The Constitution: Major Cases and Conflicts
About the author
Gloria J. Browne-Marshall is the author of the book Race, Law, and American Society: 1607 to Present (Routledge) as well as The Constitution: Major Cases and Conflicts (Pearson) and The U.S. Constitution: An African-American Context (Law and Policy Group Press). She is the recipient of the Ida B. Wells-Barnett Justice Award.
She is an award-winning playwright writing under the name Gloria J. Browne. Her plays have been produced in New York City, Brooklyn, Chicago, Pittsburgh, and Milwaukee. Her plays include My Juilliard, Jeanine, Waverly Place, and Killing Me Softly. Her plays explore race, class, and the consequence of life changing choices. She is a member of the Dramatist Guild, Mystery Writers of America, National Association of Black Journalists, and PEN American Center.
Ms. Browne-Marshall is an Associate Professor at John Jay College of Criminal Justice (CUNY) and the Graduate Center where she teaches Constitutional Law, Race and the Law, and Evidence and is a member of the Gender Studies faculty. She has published articles on racial justice in the field of education as well as book chapters on international criminal tribunals and the rights of female inmates living with HIV/AIDS. She is a Civil Rights attorney who has litigated cases on behalf of the Southern Poverty Law Center, Community Legal Services in Philadelphia, and the NAACP Legal Defense Fund, Inc.. She is a member of the bar of the United States Supreme Court.
Browne-Marshall’s civil rights litigation has involved education, children’s healthcare, and criminal justice issues. Gloria has worked with law and policy issues of concern to vulnerable groups, specifically children, women, and people of color in the United States, Africa, and Europe. She has presented interventions before the United Nations in Geneva, Switzerland, on issues of racial justice and is the former Legal Advisor to the Permanent Representation to the United Nations in Geneva and New York of the African Bureau of Educational Sciences/OAU.
Gloria J. Browne-Marshall is the Founder and Director of The Law and Policy Group, Inc. The Law and Policy Group is a “think tank for the community” that provides policy information, speakers, public outreach, and legal analysis on issues affecting the lives of children, women, and people of color. The Law and Policy Group, Inc. released the first of an ongoing national Report on the Status of Black Women and Girls(R) in 2008. It is the first national ongoing report on the state of Black females in America. To purchase copies for your school, organization, college or high school student, library, community or individual reference, see: lawandpolicygroup.org/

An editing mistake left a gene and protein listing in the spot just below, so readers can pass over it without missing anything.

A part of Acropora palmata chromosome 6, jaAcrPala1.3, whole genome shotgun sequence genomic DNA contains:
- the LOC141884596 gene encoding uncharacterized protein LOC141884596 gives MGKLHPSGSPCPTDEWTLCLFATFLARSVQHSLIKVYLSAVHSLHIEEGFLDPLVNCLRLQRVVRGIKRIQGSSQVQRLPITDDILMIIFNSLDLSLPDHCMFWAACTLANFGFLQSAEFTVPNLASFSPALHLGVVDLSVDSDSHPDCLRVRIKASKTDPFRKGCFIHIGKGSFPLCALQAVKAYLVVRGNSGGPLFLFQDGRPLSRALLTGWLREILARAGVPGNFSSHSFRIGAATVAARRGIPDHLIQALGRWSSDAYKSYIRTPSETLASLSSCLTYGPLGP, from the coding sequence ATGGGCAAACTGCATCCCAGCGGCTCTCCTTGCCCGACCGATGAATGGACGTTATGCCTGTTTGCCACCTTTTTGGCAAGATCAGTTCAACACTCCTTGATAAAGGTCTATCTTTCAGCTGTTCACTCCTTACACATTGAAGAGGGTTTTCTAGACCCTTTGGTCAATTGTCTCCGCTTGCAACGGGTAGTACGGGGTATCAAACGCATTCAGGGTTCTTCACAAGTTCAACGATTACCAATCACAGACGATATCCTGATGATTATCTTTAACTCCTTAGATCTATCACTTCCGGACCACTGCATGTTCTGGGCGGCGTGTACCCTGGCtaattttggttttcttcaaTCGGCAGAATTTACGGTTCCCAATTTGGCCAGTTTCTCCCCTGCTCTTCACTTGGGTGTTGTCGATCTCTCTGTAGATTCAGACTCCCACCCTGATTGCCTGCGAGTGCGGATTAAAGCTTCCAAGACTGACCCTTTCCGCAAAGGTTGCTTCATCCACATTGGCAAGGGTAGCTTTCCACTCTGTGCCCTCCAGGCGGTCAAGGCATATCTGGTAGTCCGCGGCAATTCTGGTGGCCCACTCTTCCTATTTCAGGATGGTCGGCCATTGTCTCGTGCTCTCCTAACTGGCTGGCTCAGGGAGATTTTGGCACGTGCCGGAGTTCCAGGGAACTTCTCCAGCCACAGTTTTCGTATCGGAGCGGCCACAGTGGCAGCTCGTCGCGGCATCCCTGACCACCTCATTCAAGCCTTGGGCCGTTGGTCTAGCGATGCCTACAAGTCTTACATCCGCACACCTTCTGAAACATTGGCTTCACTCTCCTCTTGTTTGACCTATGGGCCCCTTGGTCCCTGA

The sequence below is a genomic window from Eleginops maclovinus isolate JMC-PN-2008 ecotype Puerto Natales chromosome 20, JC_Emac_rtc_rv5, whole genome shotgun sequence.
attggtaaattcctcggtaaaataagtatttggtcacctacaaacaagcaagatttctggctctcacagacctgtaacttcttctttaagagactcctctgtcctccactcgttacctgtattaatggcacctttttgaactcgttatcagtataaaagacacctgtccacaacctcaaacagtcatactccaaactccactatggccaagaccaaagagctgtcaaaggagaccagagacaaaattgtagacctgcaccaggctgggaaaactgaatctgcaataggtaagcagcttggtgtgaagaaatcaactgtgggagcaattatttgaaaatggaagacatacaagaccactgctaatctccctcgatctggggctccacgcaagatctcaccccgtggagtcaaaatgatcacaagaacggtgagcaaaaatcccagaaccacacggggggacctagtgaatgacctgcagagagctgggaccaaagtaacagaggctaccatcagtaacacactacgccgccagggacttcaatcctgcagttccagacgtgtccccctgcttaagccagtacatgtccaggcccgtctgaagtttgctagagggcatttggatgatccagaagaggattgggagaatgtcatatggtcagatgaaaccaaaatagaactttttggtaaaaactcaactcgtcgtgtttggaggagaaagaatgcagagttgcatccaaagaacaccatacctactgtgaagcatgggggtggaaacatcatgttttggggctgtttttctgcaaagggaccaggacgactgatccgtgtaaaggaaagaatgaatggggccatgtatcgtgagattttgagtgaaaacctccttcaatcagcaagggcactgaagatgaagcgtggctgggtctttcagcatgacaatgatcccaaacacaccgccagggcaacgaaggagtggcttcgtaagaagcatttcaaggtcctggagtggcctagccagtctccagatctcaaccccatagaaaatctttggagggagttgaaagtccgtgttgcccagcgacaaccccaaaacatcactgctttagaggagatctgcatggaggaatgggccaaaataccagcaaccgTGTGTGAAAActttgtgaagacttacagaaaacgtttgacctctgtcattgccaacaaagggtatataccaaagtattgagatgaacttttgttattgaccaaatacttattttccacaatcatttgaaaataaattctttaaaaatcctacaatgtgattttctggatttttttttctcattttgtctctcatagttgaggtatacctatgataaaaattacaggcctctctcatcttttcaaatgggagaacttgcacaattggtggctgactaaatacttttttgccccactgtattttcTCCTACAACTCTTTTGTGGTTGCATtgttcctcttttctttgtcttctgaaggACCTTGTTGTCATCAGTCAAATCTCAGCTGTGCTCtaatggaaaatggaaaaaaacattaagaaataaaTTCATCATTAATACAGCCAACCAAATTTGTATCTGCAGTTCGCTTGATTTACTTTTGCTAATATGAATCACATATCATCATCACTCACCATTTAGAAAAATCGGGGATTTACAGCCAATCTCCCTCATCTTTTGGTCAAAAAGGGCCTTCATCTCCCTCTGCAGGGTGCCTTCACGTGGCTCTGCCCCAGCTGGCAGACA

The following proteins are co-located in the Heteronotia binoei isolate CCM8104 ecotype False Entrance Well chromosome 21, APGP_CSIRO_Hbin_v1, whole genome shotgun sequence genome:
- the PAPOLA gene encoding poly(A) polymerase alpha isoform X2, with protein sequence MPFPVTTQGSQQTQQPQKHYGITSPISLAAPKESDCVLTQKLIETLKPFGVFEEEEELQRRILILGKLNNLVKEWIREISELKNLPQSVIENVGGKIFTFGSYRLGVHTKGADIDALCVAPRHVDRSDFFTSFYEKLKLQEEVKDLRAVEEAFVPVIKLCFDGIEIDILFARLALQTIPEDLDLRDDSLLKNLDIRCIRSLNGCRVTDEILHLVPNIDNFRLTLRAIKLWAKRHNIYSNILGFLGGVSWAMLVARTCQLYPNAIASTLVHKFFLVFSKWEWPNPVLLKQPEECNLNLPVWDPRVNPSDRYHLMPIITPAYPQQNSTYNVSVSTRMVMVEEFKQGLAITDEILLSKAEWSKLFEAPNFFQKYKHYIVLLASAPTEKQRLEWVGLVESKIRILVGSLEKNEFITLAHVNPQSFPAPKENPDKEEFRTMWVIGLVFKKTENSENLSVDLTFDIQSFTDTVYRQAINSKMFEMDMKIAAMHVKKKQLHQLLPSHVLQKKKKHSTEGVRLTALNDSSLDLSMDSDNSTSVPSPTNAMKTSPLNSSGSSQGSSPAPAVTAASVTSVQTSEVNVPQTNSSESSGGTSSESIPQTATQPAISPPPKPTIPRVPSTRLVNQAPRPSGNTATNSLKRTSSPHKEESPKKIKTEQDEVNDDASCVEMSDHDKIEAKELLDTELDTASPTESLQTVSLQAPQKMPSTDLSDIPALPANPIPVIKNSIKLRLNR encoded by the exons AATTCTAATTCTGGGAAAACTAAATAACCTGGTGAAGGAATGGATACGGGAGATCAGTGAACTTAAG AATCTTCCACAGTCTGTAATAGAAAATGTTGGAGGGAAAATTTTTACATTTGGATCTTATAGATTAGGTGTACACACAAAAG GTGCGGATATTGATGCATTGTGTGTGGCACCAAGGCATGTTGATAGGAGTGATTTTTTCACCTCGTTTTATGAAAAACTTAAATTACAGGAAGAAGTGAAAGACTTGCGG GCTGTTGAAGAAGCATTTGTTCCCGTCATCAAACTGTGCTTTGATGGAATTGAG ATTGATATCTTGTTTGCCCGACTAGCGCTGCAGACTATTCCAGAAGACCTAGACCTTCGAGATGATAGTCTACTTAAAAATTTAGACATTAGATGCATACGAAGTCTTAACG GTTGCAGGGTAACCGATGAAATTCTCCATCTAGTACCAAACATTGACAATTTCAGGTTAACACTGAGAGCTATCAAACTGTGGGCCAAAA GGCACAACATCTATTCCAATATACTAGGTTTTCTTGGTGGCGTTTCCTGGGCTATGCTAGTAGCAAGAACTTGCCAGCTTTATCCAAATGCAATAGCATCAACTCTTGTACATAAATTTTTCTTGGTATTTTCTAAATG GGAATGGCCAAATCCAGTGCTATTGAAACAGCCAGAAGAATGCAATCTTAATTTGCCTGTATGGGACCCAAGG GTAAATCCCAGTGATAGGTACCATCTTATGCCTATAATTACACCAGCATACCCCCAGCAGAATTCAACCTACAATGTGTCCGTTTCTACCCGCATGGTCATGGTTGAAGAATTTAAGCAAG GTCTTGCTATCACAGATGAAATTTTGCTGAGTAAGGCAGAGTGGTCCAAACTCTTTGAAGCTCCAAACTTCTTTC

While in England and Africa as an exchange scholar in Fall 2007, Gloria J. Browne-Marshall began research on a new book project. She currently resides in Manhattan and is completing a book of essays titled The Haunted Woman.
About the book
Written primarily for undergraduate courses in criminal justice, constitutional law, and government, The Constitution: Major Cases and Conflicts offers the full text of many landmark Supreme Court cases, selected both for the combinations of constitutional issues they involve and for their continuing relevance today.
This text is of particular interest to criminal justice students, because while most constitutional law books used in this field address only criminal cases, The Constitution includes civil cases as well. This is important because various situations involving First Amendment issues, such as protest, can give rise to criminal justice issues when protesters are arrested for disorderly conduct. Thus, in this book the criminal justice (and any other) student is exposed to both civil and criminal Supreme Court cases, along with explanations of their social and historical importance.
The decisions in The Constitution: Major Cases and Conflicts, chosen from among the thousands available, involve multiple layers of legal conflict, so that by studying them, the student can come to understand converging ideals within the Constitution. They also offer insights into American culture that remain relevant to present-day society, and they provide a road map through the evolution of the Supreme Court and its shifting reasoning on issues such as federalism, protest, the right to counsel, search and seizure, and civil rights.
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